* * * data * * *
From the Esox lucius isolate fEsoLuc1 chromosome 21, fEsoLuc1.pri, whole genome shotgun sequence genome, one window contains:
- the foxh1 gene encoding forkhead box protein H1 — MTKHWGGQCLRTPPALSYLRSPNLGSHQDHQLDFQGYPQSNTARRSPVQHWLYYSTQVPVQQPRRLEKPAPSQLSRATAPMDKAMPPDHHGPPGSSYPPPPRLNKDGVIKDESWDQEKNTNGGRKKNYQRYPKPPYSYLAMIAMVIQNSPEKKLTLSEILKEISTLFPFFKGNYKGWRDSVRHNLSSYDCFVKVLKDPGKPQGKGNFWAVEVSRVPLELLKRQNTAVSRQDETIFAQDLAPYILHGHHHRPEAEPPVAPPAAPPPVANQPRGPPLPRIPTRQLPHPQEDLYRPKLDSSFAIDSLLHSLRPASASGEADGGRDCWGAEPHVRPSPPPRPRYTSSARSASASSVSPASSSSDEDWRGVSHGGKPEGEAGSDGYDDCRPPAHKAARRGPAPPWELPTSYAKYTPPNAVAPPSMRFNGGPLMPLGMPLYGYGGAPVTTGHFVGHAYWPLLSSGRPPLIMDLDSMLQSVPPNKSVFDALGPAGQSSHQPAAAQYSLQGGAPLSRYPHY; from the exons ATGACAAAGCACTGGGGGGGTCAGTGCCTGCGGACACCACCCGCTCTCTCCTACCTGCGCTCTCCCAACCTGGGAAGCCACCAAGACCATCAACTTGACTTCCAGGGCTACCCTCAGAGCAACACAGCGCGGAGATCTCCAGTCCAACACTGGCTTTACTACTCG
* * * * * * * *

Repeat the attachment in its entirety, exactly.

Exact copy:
From the Esox lucius isolate fEsoLuc1 chromosome 21, fEsoLuc1.pri, whole genome shotgun sequence genome, one window contains:
- the foxh1 gene encoding forkhead box protein H1 — MTKHWGGQCLRTPPALSYLRSPNLGSHQDHQLDFQGYPQSNTARRSPVQHWLYYSTQVPVQQPRRLEKPAPSQLSRATAPMDKAMPPDHHGPPGSSYPPPPRLNKDGVIKDESWDQEKNTNGGRKKNYQRYPKPPYSYLAMIAMVIQNSPEKKLTLSEILKEISTLFPFFKGNYKGWRDSVRHNLSSYDCFVKVLKDPGKPQGKGNFWAVEVSRVPLELLKRQNTAVSRQDETIFAQDLAPYILHGHHHRPEAEPPVAPPAAPPPVANQPRGPPLPRIPTRQLPHPQEDLYRPKLDSSFAIDSLLHSLRPASASGEADGGRDCWGAEPHVRPSPPPRPRYTSSARSASASSVSPASSSSDEDWRGVSHGGKPEGEAGSDGYDDCRPPAHKAARRGPAPPWELPTSYAKYTPPNAVAPPSMRFNGGPLMPLGMPLYGYGGAPVTTGHFVGHAYWPLLSSGRPPLIMDLDSMLQSVPPNKSVFDALGPAGQSSHQPAAAQYSLQGGAPLSRYPHY; from the exons ATGACAAAGCACTGGGGGGGTCAGTGCCTGCGGACACCACCCGCTCTCTCCTACCTGCGCTCTCCCAACCTGGGAAGCCACCAAGACCATCAACTTGACTTCCAGGGCTACCCTCAGAGCAACACAGCGCGGAGATCTCCAGTCCAACACTGGCTTTACTACTCG